By Steven Novella
The following quote from a recent address to graduating student resonated with me:
“What’s become clear is that social media can also be a tool to spread conflict, divisions, and falsehoods, to bully people and promote hate,” he said. “Too often, it shuts us off from each other instead of bringing us together, partly because it gives us the ability to select our own realities, independent of facts or science or logic or common sense. We start reading only news and opinions that reinforce our own biases. We start cancelling everything else out. We let opinion masquerade as fact, and we treat even the wildest conspiracy theories as worthy of consideration.”
The speaker advises students to, “Use all that critical thinking you’ve developed from your education to help promote the truth.” I agree, although honestly I think students need to learn much more critical thinking than is typically the case. These words could have been spoken by any skeptic or science communicator, and is a core message of the skeptical movement. We need scientific literacy, deep understanding of critical thinking and how to apply it every day, and media literacy. But these words were spoken recently by former president Barack Obama. Don’t leg your political opinion of him, if they are negative, color your perception of these words. Let them speak for themselves.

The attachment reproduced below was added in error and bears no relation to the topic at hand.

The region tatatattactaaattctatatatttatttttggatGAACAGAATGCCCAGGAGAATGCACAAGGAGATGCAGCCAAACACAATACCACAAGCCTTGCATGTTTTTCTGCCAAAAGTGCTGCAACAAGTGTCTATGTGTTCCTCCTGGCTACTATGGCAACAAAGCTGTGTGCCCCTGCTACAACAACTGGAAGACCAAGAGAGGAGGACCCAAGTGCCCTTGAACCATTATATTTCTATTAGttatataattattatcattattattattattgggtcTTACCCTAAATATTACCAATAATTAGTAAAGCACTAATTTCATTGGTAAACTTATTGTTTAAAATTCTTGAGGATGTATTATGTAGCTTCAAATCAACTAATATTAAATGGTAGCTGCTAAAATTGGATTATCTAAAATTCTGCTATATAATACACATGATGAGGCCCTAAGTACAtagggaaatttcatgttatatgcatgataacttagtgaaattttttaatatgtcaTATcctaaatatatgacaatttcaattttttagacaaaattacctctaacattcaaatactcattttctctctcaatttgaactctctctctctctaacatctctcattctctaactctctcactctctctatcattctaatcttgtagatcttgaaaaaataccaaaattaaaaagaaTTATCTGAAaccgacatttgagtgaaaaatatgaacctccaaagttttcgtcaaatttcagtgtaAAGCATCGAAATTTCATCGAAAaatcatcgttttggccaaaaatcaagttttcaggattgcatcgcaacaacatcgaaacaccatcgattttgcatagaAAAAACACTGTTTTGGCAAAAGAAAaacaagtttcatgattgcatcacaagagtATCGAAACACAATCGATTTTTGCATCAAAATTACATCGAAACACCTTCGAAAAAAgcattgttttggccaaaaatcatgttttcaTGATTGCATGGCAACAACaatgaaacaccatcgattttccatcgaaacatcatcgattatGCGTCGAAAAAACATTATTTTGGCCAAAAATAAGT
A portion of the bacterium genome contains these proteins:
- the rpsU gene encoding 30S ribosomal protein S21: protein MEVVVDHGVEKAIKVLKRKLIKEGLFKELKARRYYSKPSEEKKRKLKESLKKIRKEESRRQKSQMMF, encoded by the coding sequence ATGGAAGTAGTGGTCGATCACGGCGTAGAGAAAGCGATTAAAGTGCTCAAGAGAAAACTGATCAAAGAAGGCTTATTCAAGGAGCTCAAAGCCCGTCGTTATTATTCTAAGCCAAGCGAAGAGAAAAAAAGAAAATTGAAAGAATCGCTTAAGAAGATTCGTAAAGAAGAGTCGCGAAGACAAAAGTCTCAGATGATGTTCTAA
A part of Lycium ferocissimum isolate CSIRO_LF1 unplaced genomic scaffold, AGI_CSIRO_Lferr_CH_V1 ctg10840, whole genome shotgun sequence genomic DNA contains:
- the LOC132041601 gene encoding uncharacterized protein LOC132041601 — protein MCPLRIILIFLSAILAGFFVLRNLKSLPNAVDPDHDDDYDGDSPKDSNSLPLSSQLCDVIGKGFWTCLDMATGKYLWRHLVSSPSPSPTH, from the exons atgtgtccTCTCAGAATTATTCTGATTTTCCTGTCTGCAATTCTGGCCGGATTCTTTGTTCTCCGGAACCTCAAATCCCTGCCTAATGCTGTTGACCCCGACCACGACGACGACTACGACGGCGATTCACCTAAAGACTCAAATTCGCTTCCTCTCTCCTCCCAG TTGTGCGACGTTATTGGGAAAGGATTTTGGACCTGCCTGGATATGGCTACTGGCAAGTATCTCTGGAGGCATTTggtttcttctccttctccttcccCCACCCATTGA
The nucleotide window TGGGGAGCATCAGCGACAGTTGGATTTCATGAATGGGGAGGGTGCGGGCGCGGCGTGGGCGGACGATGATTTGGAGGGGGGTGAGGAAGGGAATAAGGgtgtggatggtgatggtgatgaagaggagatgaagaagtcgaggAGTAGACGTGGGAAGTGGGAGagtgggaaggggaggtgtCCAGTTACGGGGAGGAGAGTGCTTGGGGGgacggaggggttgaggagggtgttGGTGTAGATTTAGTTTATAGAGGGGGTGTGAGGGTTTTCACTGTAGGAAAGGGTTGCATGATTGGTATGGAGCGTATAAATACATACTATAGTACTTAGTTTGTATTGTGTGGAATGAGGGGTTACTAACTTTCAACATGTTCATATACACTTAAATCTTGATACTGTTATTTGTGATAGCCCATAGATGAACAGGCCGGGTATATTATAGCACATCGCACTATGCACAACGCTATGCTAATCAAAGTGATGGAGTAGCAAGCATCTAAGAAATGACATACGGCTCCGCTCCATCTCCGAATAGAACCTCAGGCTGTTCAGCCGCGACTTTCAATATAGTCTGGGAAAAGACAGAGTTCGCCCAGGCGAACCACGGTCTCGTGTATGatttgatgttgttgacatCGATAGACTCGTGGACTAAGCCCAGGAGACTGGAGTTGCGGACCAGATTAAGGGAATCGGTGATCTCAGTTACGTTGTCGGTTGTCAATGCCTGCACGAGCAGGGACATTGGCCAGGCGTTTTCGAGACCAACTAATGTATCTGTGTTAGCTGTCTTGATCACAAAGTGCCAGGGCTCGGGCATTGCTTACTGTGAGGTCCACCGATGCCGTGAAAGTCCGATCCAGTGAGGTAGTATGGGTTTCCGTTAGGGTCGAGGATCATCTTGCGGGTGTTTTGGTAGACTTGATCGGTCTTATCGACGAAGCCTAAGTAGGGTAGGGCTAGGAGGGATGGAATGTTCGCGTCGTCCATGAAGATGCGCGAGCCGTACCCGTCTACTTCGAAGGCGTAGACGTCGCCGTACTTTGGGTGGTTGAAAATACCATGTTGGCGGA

That is actually the point I want to make in this post. Humans are tribal by nature. We now know from years of psychological study that we tend to plant our flag with one group, one ideology, one narrative – and then defend it at all costs. The more we identify with a position, or see it as a marker of our group, and the more we do, the greater our motivated reasoning. For things we don’t care about, or do not identify with, we tend to revert to a fairly rational approach – listening to new evidence and incorporating into our view. So we have the capacity to be rational, when our identity does not get in the way.
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